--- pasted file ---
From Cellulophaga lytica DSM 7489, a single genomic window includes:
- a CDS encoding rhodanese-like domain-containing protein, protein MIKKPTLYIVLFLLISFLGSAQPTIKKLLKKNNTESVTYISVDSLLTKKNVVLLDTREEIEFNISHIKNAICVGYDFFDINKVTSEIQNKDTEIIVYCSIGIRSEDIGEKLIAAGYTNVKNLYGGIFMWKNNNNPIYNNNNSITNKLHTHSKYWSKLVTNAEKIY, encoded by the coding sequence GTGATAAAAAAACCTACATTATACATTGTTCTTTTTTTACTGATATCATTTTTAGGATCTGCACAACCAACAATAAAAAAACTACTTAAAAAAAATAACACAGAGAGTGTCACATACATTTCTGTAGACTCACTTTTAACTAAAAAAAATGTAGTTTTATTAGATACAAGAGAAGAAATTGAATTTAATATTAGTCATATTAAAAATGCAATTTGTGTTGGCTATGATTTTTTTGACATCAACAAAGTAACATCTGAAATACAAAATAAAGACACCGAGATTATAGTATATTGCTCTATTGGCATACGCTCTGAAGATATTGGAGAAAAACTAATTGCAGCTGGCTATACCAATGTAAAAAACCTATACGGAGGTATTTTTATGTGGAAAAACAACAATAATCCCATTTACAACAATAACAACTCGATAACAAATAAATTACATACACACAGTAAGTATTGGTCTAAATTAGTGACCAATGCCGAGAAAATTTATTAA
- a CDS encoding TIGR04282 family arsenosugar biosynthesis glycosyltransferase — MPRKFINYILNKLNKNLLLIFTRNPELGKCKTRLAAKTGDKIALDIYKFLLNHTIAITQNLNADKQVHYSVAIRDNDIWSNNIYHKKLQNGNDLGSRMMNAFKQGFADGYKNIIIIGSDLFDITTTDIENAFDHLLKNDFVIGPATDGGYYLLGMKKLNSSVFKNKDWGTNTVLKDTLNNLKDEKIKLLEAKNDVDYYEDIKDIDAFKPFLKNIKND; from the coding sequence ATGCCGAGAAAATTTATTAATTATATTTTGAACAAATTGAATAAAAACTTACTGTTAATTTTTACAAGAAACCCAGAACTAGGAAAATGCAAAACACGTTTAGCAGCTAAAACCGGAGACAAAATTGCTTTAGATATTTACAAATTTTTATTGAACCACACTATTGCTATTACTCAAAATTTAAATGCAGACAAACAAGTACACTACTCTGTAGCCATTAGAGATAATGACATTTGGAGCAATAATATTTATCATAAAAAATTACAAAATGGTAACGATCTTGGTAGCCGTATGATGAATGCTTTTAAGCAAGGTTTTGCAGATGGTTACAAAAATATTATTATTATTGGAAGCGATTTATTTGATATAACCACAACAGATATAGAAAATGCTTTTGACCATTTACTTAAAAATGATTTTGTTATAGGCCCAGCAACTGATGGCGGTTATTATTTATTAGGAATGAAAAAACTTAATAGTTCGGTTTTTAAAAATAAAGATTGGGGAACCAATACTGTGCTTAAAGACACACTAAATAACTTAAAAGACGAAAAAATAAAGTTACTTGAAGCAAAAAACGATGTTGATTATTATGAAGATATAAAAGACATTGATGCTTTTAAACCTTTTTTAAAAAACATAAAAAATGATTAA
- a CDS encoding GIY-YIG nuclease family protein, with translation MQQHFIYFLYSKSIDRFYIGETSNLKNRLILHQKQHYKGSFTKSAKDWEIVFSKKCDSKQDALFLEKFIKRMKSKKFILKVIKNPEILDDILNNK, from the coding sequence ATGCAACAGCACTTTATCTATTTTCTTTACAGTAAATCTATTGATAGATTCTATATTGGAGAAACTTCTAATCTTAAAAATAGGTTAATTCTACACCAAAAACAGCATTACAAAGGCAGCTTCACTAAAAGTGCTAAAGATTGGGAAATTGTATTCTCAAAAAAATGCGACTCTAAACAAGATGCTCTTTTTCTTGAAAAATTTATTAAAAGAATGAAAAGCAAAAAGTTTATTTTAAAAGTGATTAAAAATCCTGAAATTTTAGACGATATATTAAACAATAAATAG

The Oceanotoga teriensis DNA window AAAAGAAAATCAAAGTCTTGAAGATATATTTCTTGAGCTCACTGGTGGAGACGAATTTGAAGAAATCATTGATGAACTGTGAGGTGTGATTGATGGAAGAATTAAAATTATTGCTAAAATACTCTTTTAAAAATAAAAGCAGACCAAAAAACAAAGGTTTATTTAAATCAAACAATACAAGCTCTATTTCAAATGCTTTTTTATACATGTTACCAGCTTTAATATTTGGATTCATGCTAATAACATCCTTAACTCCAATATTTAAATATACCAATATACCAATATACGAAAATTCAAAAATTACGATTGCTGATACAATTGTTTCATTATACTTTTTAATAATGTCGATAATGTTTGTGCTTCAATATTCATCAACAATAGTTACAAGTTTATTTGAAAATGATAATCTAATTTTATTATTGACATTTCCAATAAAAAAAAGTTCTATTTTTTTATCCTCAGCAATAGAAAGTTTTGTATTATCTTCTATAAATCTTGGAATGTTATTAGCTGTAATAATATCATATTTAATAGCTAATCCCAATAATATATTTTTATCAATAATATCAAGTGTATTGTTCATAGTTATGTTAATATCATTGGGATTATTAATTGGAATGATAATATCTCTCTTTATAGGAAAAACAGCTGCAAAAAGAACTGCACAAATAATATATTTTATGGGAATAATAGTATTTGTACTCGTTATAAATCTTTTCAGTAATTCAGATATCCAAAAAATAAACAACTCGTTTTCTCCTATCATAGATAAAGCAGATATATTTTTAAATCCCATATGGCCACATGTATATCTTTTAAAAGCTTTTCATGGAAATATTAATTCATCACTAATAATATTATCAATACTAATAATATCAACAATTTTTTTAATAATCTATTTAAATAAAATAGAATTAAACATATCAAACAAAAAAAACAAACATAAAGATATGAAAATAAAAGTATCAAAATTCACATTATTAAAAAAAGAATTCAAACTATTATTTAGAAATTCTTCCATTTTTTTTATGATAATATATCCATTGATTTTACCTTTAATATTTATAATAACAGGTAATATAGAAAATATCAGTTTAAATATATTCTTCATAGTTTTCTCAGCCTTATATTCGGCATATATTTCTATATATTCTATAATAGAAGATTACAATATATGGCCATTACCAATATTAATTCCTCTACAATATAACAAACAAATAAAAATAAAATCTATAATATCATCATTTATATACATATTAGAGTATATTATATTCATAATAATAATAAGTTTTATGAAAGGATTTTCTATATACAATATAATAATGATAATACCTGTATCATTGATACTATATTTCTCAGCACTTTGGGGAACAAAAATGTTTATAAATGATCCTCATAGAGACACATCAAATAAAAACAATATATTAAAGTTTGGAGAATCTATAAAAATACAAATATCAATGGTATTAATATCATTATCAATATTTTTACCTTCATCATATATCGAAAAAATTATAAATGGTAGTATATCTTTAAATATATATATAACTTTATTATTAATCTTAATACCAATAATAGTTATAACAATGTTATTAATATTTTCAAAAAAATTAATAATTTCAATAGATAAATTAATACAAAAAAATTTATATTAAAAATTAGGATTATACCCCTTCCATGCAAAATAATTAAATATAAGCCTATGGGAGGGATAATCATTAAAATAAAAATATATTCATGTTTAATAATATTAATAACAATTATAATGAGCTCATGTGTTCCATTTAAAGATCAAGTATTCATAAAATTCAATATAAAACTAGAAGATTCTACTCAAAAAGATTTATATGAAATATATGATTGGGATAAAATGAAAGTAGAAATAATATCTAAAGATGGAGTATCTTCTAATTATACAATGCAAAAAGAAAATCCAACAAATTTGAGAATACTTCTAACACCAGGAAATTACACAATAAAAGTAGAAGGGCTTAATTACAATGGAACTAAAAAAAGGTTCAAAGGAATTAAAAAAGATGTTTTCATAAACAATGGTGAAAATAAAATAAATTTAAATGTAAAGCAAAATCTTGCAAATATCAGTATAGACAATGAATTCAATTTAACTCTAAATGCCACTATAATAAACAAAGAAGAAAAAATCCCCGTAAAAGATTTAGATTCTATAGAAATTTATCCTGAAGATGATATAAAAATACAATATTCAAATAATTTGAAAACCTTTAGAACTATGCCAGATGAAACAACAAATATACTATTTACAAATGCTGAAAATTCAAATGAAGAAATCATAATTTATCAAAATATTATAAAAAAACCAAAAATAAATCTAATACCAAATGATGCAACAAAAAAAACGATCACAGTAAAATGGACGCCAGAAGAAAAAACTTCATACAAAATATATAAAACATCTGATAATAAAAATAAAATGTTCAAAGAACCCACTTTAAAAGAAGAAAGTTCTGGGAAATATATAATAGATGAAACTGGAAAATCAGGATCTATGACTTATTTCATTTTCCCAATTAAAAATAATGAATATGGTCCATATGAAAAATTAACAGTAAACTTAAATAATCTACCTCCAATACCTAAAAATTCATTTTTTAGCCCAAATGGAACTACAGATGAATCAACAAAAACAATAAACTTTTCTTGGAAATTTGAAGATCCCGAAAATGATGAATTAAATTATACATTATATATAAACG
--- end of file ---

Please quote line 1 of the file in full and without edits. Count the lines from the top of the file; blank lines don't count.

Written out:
From Cellulophaga lytica DSM 7489, a single genomic window includes: